Sara Nisha Adams is a London-based writer and editor. Born in Hertfordshire to Indian and English parents, her debut novel, The Reading List, is partly inspired by her grandfather, who lived in Wembley and immediately found a connection with his granddaughter through books.
In this post, Sara discusses how she wanted to capture the impact of growing up reading, how her relationship with her own grandfather helped shape the characters' relationships, and more!
Name: Sara Nisha Adams
Literary agent: Hayley Steed at Madeleine Milburn Literary Agency
Title: The Reading List
Publisher: William Morrow, HarperCollins
Release date: August 3, 2021
Genre: Fiction / Diverse Voices
Elevator pitch for the book:An unforgettable and heartwarming debut about how a chance encounter with a list of library books helps forge an unlikely friendship between two very different people in a London suburb.
What prompted you to write this book?
Like so many writers and readers, stories played a huge part in my childhood. I think, as an only child, I depended on books for amusement and company more than I realized at the time. I used to carry a book with me wherever I went. It became, in some ways, a bit of a comfort blanket—a way to excuse myself from having to speak to family or new people (I was a really shy child for a while). But I remember vividly that my Dada, my maternal grandfather, often used to ask me what book I was reading whenever I visited, and I see now that he used it as an opportunity to help me open up and talk. This is the inspiration behind The Reading List’s protagonist Mukesh, and his relationship with his bookish granddaughter Priya. Mukesh doesn’t read very much at first, his late wife was the reader in their house - but he realizes that books might be the perfect way to help Priya talk to him more and open up. And, of course, books spark an even bigger journey for Mukesh too, helping him find friendship at his local library.
So, while books have always felt like secret escapes for me, places to hide when I need them, they’ve also been amazing ways to connect to others—and for me, libraries capture this duality perfectly. The library is more than a place to read and borrow books; the library is community, connection; and books, libraries and bookshops help bring people together and make us feel at home. I wanted to write a book that captured that and celebrated it.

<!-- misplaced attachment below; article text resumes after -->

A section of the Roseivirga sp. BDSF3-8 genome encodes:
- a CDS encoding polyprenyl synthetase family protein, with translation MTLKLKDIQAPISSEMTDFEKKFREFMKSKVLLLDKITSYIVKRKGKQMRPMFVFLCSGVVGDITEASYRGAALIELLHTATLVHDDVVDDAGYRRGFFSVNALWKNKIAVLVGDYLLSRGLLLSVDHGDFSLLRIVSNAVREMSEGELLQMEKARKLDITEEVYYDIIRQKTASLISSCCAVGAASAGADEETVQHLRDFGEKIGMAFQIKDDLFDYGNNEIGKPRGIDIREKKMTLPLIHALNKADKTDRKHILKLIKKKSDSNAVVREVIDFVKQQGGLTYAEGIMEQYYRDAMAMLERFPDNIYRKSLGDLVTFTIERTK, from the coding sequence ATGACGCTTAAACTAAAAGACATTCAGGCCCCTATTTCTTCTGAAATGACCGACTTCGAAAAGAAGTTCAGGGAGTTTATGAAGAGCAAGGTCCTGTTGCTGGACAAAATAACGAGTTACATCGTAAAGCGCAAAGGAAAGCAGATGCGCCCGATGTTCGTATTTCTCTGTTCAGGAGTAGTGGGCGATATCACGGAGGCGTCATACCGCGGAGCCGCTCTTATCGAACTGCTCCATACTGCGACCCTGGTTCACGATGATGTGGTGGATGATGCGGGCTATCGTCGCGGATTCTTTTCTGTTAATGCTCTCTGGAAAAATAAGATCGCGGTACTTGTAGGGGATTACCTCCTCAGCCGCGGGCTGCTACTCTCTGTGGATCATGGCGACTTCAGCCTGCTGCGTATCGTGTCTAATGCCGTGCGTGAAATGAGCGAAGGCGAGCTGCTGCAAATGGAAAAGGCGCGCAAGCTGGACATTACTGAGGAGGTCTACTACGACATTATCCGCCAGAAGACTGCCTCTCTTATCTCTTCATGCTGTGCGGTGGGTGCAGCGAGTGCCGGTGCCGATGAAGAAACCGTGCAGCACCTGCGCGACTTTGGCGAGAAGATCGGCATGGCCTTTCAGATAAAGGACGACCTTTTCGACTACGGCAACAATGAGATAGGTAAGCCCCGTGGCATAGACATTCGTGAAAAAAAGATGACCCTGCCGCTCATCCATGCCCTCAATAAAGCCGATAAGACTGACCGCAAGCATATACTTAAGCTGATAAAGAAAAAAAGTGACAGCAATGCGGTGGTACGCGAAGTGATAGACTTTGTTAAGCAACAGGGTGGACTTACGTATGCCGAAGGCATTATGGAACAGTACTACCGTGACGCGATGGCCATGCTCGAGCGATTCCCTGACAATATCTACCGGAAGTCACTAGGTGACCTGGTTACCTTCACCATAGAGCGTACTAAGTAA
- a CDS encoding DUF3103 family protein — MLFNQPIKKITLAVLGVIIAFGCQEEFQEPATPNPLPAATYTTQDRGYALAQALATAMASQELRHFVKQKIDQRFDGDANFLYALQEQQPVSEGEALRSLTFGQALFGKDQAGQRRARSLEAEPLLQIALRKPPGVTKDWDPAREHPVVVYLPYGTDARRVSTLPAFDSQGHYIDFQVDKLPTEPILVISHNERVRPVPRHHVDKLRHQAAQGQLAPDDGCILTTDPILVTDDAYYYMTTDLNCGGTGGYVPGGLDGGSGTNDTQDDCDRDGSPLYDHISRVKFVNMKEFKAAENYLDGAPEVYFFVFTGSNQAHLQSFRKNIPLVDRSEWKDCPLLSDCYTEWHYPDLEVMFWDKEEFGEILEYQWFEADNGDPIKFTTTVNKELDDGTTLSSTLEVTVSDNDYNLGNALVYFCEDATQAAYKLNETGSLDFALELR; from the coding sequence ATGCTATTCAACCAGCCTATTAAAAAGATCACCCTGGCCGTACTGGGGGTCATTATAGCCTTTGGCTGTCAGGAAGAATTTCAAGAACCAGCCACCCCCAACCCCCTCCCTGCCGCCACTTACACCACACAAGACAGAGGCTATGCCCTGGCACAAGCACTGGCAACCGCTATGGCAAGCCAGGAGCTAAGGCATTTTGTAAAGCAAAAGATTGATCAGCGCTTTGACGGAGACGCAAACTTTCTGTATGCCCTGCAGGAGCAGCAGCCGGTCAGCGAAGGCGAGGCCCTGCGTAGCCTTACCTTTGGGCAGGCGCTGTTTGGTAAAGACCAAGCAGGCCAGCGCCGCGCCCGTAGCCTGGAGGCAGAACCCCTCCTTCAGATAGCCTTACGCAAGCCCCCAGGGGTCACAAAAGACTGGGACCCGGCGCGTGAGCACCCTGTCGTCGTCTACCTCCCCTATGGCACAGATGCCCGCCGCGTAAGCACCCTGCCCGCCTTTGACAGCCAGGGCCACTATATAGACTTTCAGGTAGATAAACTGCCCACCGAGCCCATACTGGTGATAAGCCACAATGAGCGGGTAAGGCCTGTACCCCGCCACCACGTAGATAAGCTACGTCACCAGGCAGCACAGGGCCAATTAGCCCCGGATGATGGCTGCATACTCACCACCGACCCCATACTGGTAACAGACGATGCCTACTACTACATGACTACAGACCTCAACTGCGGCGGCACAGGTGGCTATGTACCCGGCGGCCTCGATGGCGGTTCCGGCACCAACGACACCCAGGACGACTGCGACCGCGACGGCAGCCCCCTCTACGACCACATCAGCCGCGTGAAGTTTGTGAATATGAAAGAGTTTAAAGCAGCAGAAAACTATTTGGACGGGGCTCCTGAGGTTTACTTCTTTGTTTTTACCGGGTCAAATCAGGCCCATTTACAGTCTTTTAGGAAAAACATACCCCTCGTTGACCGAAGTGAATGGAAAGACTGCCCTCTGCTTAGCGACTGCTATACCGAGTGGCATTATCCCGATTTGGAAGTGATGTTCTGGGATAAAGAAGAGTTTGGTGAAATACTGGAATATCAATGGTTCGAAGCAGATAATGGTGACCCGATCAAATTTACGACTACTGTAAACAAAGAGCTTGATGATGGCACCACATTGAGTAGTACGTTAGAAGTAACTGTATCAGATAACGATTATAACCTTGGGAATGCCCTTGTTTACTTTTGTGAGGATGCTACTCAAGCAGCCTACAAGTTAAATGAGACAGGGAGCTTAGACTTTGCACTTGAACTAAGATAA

How long did it take to go from idea to publication? And did the idea change during the process?
I think I’ve had elements of this idea in my mind for a very long time—lots of my half-formed novels have had multigenerational friendships in, like Mukesh and Aleisha’s, and I think that stems from the importance of the friendships I have with my own grandparents and my parents. But I thought of the precise concept of The Reading List back in 2018, and wrote it fairly quickly after that, but it went through many different drafts to get to this point and each draft really moved the story on. While the idea itself didn’t change, lots did change, like the breadth, the driving force of the narrative became clearer, and the characters became fully formed on the page, whereas before, I think they existed more clearly in my head alone.
Were there any surprises or learning moments in the publishing process for this title?
I think the biggest surprises for me have been seeing people reading and reacting to the book because this story has lived with me for so long. It’s been a joy hearing people meet my characters for the first time. I think both Mukesh and Aleisha, and indeed all the characters in the book, are based on me or people I love in varying degrees—so it is really heartwarming and lovely when people enjoy getting to know them. It sort of feels like when someone meets your parents or your family and comments on how great they are—and you think to yourself, ‘Yeah, they are great … I take that for granted sometimes, and I shouldn’t.’
Were there any surprises in the writing process for this book?
The biggest surprises for me were how much more I could get out of the book through the editing process. The writing of the first (very rough!) draft was quick, but the editing was slow, and sometimes felt like pulling teeth. There were so many moments when I felt like I’d got all I could from the book, and I’d done all I could to express what I needed to, but my editor was excellent in spurring me on to look at some things again, to try things in new ways—and now I look back, I see how much each draft helped the story develop, even if I couldn’t see it at the time.
What do you hope readers will get out of your book?
I hope readers will enjoy the bookishness of the book, and its celebration of reading. But most of all, I hope it’ll remind us all to be kind to people, because we never know what’s going on behind closed doors, and I hope it’ll remind us of the importance of connection in all its forms—from a stranger’s generous smile on a bus, to a long letter from an old friend.
If you could share one piece of advice with other authors, what would it be?
I’d say try, as hard as you can, to turn off your inner critic when writing and aim to write for yourself, rather than anyone else. That’s where the satisfaction and joy comes from, for me anyway. Writing a story you would want to read.